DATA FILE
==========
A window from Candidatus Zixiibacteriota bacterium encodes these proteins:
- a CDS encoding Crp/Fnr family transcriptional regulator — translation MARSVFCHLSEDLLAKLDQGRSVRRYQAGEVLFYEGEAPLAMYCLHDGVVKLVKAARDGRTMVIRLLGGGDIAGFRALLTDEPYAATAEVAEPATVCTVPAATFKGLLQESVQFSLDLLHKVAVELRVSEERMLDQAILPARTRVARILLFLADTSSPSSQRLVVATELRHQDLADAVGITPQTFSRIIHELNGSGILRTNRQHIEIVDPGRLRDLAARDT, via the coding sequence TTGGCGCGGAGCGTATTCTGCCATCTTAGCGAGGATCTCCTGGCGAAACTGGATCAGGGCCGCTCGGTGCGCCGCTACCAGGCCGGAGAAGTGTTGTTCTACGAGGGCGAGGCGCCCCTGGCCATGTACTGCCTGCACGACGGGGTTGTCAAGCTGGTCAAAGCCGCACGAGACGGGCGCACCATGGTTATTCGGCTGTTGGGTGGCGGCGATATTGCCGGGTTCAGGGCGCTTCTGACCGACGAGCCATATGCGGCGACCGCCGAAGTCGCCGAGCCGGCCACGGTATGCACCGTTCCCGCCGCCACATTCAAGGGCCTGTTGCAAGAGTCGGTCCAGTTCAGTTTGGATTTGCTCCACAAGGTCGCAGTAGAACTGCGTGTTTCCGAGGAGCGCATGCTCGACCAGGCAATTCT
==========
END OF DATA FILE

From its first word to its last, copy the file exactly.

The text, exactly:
A window from Candidatus Zixiibacteriota bacterium encodes these proteins:
- a CDS encoding Crp/Fnr family transcriptional regulator — translation MARSVFCHLSEDLLAKLDQGRSVRRYQAGEVLFYEGEAPLAMYCLHDGVVKLVKAARDGRTMVIRLLGGGDIAGFRALLTDEPYAATAEVAEPATVCTVPAATFKGLLQESVQFSLDLLHKVAVELRVSEERMLDQAILPARTRVARILLFLADTSSPSSQRLVVATELRHQDLADAVGITPQTFSRIIHELNGSGILRTNRQHIEIVDPGRLRDLAARDT, via the coding sequence TTGGCGCGGAGCGTATTCTGCCATCTTAGCGAGGATCTCCTGGCGAAACTGGATCAGGGCCGCTCGGTGCGCCGCTACCAGGCCGGAGAAGTGTTGTTCTACGAGGGCGAGGCGCCCCTGGCCATGTACTGCCTGCACGACGGGGTTGTCAAGCTGGTCAAAGCCGCACGAGACGGGCGCACCATGGTTATTCGGCTGTTGGGTGGCGGCGATATTGCCGGGTTCAGGGCGCTTCTGACCGACGAGCCATATGCGGCGACCGCCGAAGTCGCCGAGCCGGCCACGGTATGCACCGTTCCCGCCGCCACATTCAAGGGCCTGTTGCAAGAGTCGGTCCAGTTCAGTTTGGATTTGCTCCACAAGGTCGCAGTAGAACTGCGTGTTTCCGAGGAGCGCATGCTCGACCAGGCAATTCT